Szechuanosaurus wrote: »
Tempted to try jerking in my oven first. Maybe get a dehydrator if I get into it. I get up at between 6-7am anyway, so if I did it on a Sunday I could put it in the oven first thing, be around to keep an eye on it and hopefully it'd be ready between 10pm and midnight. I'm pretty certain my oven can go to 90 and below. It has a fan assist option as well. Would it be a good idea to use the fan to help circulate the air better?
Cheezy wrote: »
How much do pork bellies usually cost in your neck of the woods?
Thegreatcow wrote: »
PREPARING THE JERKY – EQUIPMENT
Making Jerky does require a bit more effort in the equipment department as if you want it to come out somewhat resembling the nice thin strips of beef we’re all so used to seeing, it may be worth it to make an investment in some specialized drying equipment, nevertheless, you can still make do without it as we’ll discuss here. Method #1: Food Dehydrator
My preferred method above all others is using a Food Dehydrator, after trying out the other methods listed here, nothing else comes close to the results I get with it. The particular model I use is a Nesco Foods FD-61 500 Watt model.http://www.nesco.com/category_449f7f01f1ea/product_99de22215c0f/session_398c97595dc4/http://i102.photobucket.com/albums/m115/thegreatcow/Jerky/P7050110.jpg
It’s stupidly simple to use and you can expand it with more trays if you need. They make other models as well, basically making more powerful and larger variants other then the one I listed here. Not to deviate too much from the parent subject but in general if you’re in the market for a food dehydrator, shoot for at least 500 watts. The more wattage, the faster your items will dry and the better the unit will perform once you start adding extra trays. Higher end models can have as many as 30(!) trays as part of a single unit so if you’re hankering for some hard core dried fruit and meat production, investing in one of the higher end units may be worth your while.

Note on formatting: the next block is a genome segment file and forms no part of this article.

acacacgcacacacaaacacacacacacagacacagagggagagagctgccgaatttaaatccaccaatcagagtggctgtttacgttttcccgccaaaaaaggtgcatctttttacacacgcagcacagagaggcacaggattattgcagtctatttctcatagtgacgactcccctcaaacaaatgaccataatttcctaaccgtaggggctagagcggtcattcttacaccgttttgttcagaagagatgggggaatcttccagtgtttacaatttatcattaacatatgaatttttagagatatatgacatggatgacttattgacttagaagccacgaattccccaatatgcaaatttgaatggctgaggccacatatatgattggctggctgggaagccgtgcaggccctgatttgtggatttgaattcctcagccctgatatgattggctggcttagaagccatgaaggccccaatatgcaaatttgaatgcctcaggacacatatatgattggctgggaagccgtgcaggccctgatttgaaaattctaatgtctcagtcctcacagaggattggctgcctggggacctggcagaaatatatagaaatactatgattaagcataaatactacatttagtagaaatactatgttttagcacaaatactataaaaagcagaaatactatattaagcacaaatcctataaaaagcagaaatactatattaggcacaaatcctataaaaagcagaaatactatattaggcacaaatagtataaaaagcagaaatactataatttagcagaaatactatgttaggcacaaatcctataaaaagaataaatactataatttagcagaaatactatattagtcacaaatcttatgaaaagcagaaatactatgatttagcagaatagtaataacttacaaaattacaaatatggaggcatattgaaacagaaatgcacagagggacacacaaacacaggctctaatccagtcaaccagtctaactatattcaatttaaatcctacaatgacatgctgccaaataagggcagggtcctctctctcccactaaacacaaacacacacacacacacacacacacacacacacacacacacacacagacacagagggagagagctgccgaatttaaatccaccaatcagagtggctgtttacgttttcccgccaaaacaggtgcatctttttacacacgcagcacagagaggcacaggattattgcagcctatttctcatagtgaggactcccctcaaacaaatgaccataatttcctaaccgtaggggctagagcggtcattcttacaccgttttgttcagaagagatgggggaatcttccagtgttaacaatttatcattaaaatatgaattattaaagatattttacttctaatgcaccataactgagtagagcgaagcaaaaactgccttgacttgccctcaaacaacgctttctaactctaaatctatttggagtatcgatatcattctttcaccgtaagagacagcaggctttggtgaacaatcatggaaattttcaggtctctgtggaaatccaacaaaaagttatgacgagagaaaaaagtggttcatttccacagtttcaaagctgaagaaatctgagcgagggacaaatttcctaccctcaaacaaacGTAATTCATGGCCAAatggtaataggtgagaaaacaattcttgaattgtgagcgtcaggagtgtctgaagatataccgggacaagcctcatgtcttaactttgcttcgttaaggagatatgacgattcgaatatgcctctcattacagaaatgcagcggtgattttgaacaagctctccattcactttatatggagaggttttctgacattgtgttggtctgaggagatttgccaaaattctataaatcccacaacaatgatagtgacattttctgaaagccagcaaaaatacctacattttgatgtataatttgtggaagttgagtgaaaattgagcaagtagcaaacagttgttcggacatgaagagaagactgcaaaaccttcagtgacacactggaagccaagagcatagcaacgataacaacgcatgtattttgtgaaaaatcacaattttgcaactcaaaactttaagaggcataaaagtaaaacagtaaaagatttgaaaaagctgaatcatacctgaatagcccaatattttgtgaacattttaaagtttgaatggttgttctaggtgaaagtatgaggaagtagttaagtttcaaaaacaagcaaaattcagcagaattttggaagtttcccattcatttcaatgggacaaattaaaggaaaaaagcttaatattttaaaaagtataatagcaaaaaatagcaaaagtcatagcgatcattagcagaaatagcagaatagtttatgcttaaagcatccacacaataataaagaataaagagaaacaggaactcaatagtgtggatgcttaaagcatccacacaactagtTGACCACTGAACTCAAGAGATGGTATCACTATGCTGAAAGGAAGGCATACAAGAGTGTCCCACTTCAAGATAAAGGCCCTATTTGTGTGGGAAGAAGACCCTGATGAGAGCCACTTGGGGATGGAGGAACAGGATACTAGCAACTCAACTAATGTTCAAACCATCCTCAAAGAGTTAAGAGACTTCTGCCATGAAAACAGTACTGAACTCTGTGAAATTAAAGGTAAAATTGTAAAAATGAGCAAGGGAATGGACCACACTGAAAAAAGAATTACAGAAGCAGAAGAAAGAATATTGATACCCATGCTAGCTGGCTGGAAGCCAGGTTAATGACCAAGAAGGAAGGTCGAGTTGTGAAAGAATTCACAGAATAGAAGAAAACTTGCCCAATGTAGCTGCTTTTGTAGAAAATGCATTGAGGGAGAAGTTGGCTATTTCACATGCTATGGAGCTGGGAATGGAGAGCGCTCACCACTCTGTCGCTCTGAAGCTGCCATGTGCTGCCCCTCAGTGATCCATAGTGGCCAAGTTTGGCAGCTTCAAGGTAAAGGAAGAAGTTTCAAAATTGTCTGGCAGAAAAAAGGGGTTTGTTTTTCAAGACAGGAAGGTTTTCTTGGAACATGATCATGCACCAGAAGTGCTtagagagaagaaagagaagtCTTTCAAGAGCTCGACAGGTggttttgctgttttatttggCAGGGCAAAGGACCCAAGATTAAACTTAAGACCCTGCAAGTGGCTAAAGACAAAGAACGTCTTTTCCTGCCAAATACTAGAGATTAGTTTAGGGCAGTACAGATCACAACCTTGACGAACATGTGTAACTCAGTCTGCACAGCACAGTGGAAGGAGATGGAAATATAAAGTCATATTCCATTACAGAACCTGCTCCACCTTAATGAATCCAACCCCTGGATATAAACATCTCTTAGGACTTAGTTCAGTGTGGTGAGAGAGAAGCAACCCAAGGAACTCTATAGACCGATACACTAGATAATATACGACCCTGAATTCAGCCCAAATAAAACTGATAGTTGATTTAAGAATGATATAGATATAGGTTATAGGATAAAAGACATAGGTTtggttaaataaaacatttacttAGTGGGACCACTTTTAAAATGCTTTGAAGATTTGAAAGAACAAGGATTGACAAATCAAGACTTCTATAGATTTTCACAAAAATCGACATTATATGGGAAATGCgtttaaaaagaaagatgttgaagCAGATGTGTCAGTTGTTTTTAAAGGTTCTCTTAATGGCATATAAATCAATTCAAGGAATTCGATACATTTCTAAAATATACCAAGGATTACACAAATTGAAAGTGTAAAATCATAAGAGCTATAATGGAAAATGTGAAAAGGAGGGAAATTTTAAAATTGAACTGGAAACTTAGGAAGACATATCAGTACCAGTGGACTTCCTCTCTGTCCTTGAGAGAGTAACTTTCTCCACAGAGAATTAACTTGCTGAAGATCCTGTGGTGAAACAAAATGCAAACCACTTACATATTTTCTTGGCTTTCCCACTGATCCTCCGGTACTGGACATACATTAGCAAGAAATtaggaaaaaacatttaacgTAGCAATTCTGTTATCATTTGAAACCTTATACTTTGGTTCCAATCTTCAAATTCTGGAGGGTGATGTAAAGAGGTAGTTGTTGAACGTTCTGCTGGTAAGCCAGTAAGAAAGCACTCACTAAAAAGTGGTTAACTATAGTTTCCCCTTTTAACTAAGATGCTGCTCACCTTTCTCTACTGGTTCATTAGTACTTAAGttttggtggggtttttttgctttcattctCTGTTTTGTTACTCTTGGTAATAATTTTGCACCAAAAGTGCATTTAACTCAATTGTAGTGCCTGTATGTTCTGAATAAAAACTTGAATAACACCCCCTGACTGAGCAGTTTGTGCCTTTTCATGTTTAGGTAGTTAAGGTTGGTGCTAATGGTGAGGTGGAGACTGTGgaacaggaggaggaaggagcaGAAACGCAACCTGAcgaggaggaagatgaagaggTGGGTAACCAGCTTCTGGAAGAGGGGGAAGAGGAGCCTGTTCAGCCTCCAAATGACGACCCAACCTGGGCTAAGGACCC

Method #3 – Smoking
Unfortunately, this method while potentially being able to produce a wonderful smoked dried treat, has resulted in more destroyed pieces of meat than I care to admit. More a fault of my part and my equipment, smoking your jerky can lead to fantastic results but only if you operate under a ridiculously slim margin of parameters. Basically, like oven drying, using a Smoker requires you to adjust the temperature so it DOES NOT EXCEED 90-100 degrees F. If you let temperature get higher you’ll once again end up with leathery cooked skirt steaks that taste revolting and will certainly lead to no short amount of frustration believe me. Even the folks who wrote Charcuterie admit that they only can recommend one smoker that’s actually capable of “Cold” smoking or smoking at temperatures of 90-120 degrees. Unfortunately, said smoker is also pretty damn expensive as well. http://www.bradleysmoker.com/bradley-original-smoker.asp
So, in short, unless you’re using a sophisticated smoker that can operate at those temps reliably or are detail oriented to the point that you can manually adjust the temperature in an electric or charcoal smoker, avoid this prep method if you can. As far as estimated cooking times if you do decide to go with this method, it’s really hard to say. Officially jerky at this temperature should dry in about 6-12 hours but I’ve never really found out to be quite honest. Most of the time I got 2 hours in and found my meat completely destroyed by the over-hot temps inside the smoker. Ah well, I guess I’ll figure it out someday.